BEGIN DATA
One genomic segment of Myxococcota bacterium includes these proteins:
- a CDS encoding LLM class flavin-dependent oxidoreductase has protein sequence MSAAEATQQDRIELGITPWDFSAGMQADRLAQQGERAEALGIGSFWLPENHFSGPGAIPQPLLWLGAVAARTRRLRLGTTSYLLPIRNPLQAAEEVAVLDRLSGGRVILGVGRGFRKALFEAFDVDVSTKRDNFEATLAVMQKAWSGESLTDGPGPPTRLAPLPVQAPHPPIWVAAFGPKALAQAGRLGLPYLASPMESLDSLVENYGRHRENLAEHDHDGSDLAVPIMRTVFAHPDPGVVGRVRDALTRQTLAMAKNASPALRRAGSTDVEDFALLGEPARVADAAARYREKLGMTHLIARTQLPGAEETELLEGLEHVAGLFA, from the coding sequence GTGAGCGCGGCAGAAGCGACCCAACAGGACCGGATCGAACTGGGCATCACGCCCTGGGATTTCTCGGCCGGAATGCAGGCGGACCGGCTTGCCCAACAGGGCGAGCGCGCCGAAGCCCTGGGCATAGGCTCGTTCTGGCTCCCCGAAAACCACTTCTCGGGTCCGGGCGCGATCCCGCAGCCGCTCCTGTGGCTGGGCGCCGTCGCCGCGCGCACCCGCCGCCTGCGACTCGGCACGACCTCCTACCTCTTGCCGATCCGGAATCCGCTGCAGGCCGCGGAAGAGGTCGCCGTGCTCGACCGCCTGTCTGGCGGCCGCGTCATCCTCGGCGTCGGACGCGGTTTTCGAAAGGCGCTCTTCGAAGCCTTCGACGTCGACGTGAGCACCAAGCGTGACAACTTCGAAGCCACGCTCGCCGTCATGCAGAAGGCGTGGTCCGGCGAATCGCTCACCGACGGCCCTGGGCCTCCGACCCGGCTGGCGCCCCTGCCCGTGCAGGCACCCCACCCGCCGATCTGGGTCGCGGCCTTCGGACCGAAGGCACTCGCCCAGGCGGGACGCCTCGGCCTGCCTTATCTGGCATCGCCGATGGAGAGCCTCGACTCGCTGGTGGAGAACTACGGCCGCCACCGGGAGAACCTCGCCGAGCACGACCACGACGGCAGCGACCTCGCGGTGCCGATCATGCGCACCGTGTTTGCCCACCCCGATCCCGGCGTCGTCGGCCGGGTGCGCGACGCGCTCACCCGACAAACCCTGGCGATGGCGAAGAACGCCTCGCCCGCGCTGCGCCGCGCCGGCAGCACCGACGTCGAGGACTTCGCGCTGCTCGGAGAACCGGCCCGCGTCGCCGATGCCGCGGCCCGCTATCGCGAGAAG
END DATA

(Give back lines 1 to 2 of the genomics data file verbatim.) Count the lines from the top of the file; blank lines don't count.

One genomic segment of Myxococcota bacterium includes these proteins:
- a CDS encoding LLM class flavin-dependent oxidoreductase has protein sequence MSAAEATQQDRIELGITPWDFSAGMQADRLAQQGERAEALGIGSFWLPENHFSGPGAIPQPLLWLGAVAARTRRLRLGTTSYLLPIRNPLQAAEEVAVLDRLSGGRVILGVGRGFRKALFEAFDVDVSTKRDNFEATLAVMQKAWSGESLTDGPGPPTRLAPLPVQAPHPPIWVAAFGPKALAQAGRLGLPYLASPMESLDSLVENYGRHRENLAEHDHDGSDLAVPIMRTVFAHPDPGVVGRVRDALTRQTLAMAKNASPALRRAGSTDVEDFALLGEPARVADAAARYREKLGMTHLIARTQLPGAEETELLEGLEHVAGLFA, from the coding sequence GTGAGCGCGGCAGAAGCGACCCAACAGGACCGGATCGAACTGGGCATCACGCCCTGGGATTTCTCGGCCGGAATGCAGGCGGACCGGCTTGCCCAACAGGGCGAGCGCGCCGAAGCCCTGGGCATAGGCTCGTTCTGGCTCCCCGAAAACCACTTCTCGGGTCCGGGCGCGATCCCGCAGCCGCTCCTGTGGCTGGGCGCCGTCGCCGCGCGCACCCGCCGCCTGCGACTCGGCACGACCTCCTACCTCTTGCCGATCCGGAATCCGCTGCAGGCCGCGGAAGAGGTCGCCGTGCTCGACCGCCTGTCTGGCGGCCGCGTCATCCTCGGCGTCGGACGCGGTTTTCGAAAGGCGCTCTTCGAAGCCTTCGACGTCGACGTGAGCACCAAGCGTGACAACTTCGAAGCCACGCTCGCCGTCATGCAGAAGGCGTGGTCCGGCGAATCGCTCACCGACGGCCCTGGGCCTCCGACCCGGCTGGCGCCCCTGCCCGTGCAGGCACCCCACCCGCCGATCTGGGTCGCGGCCTTCGGACCGAAGGCACTCGCCCAGGCGGGACGCCTCGGCCTGCCTTATCTGGCATCGCCGATGGAGAGCCTCGACTCGCTGGTGGAGAACTACGGCCGCCACCGGGAGAACCTCGCCGAGCACGACCACGACGGCAGCGACCTCGCGGTGCCGATCATGCGCACCGTGTTTGCCCACCCCGATCCCGGCGTCGTCGGCCGGGTGCGCGACGCGCTCACCCGACAAACCCTGGCGATGGCGAAGAACGCCTCGCCCGCGCTGCGCCGCGCCGGCAGCACCGACGTCGAGGACTTCGCGCTGCTCGGAGAACCGGCCCGCGTCGCCGATGCCGCGGCCCGCTATCGCGAGAAG